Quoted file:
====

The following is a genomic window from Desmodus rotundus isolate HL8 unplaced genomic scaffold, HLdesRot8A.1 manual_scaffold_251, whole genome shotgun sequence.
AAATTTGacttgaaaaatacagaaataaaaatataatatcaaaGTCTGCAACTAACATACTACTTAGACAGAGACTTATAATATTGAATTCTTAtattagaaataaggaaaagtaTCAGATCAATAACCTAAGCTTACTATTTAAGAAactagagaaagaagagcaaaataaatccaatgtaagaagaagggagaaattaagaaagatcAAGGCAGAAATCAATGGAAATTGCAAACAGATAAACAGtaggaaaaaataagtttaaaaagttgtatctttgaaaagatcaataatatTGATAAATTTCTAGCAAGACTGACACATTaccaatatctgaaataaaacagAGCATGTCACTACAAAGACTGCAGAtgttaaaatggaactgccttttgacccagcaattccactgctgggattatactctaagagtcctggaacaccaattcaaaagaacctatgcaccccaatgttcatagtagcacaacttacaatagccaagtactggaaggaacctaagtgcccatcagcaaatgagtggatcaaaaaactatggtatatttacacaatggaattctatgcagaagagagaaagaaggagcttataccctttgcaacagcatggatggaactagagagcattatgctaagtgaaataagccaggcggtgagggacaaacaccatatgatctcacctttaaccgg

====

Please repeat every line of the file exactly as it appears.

The following is a genomic window from Desmodus rotundus isolate HL8 unplaced genomic scaffold, HLdesRot8A.1 manual_scaffold_251, whole genome shotgun sequence.
AAATTTGacttgaaaaatacagaaataaaaatataatatcaaaGTCTGCAACTAACATACTACTTAGACAGAGACTTATAATATTGAATTCTTAtattagaaataaggaaaagtaTCAGATCAATAACCTAAGCTTACTATTTAAGAAactagagaaagaagagcaaaataaatccaatgtaagaagaagggagaaattaagaaagatcAAGGCAGAAATCAATGGAAATTGCAAACAGATAAACAGtaggaaaaaataagtttaaaaagttgtatctttgaaaagatcaataatatTGATAAATTTCTAGCAAGACTGACACATTaccaatatctgaaataaaacagAGCATGTCACTACAAAGACTGCAGAtgttaaaatggaactgccttttgacccagcaattccactgctgggattatactctaagagtcctggaacaccaattcaaaagaacctatgcaccccaatgttcatagtagcacaacttacaatagccaagtactggaaggaacctaagtgcccatcagcaaatgagtggatcaaaaaactatggtatatttacacaatggaattctatgcagaagagagaaagaaggagcttataccctttgcaacagcatggatggaactagagagcattatgctaagtgaaataagccaggcggtgagggacaaacaccatatgatctcacctttaaccgg